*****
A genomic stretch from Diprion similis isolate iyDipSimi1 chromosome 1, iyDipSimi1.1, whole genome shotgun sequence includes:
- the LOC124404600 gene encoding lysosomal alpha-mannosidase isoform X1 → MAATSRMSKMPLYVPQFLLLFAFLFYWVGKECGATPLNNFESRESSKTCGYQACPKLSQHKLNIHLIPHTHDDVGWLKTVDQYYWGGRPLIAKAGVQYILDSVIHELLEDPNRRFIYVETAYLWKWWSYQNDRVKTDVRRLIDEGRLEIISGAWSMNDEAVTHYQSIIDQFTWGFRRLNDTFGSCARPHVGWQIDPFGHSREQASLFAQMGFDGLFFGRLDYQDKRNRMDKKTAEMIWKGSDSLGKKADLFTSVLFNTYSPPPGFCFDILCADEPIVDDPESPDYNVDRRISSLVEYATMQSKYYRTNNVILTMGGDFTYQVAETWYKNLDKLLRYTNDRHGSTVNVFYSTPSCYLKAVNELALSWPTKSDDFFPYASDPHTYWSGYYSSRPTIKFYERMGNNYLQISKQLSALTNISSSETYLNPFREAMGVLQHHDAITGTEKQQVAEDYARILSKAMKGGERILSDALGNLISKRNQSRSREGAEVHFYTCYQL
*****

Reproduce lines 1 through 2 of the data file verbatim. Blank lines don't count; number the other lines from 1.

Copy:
A genomic stretch from Diprion similis isolate iyDipSimi1 chromosome 1, iyDipSimi1.1, whole genome shotgun sequence includes:
- the LOC124404600 gene encoding lysosomal alpha-mannosidase isoform X1 → MAATSRMSKMPLYVPQFLLLFAFLFYWVGKECGATPLNNFESRESSKTCGYQACPKLSQHKLNIHLIPHTHDDVGWLKTVDQYYWGGRPLIAKAGVQYILDSVIHELLEDPNRRFIYVETAYLWKWWSYQNDRVKTDVRRLIDEGRLEIISGAWSMNDEAVTHYQSIIDQFTWGFRRLNDTFGSCARPHVGWQIDPFGHSREQASLFAQMGFDGLFFGRLDYQDKRNRMDKKTAEMIWKGSDSLGKKADLFTSVLFNTYSPPPGFCFDILCADEPIVDDPESPDYNVDRRISSLVEYATMQSKYYRTNNVILTMGGDFTYQVAETWYKNLDKLLRYTNDRHGSTVNVFYSTPSCYLKAVNELALSWPTKSDDFFPYASDPHTYWSGYYSSRPTIKFYERMGNNYLQISKQLSALTNISSSETYLNPFREAMGVLQHHDAITGTEKQQVAEDYARILSKAMKGGERILSDALGNLISKRNQSRSREGAEVHFYTCYQL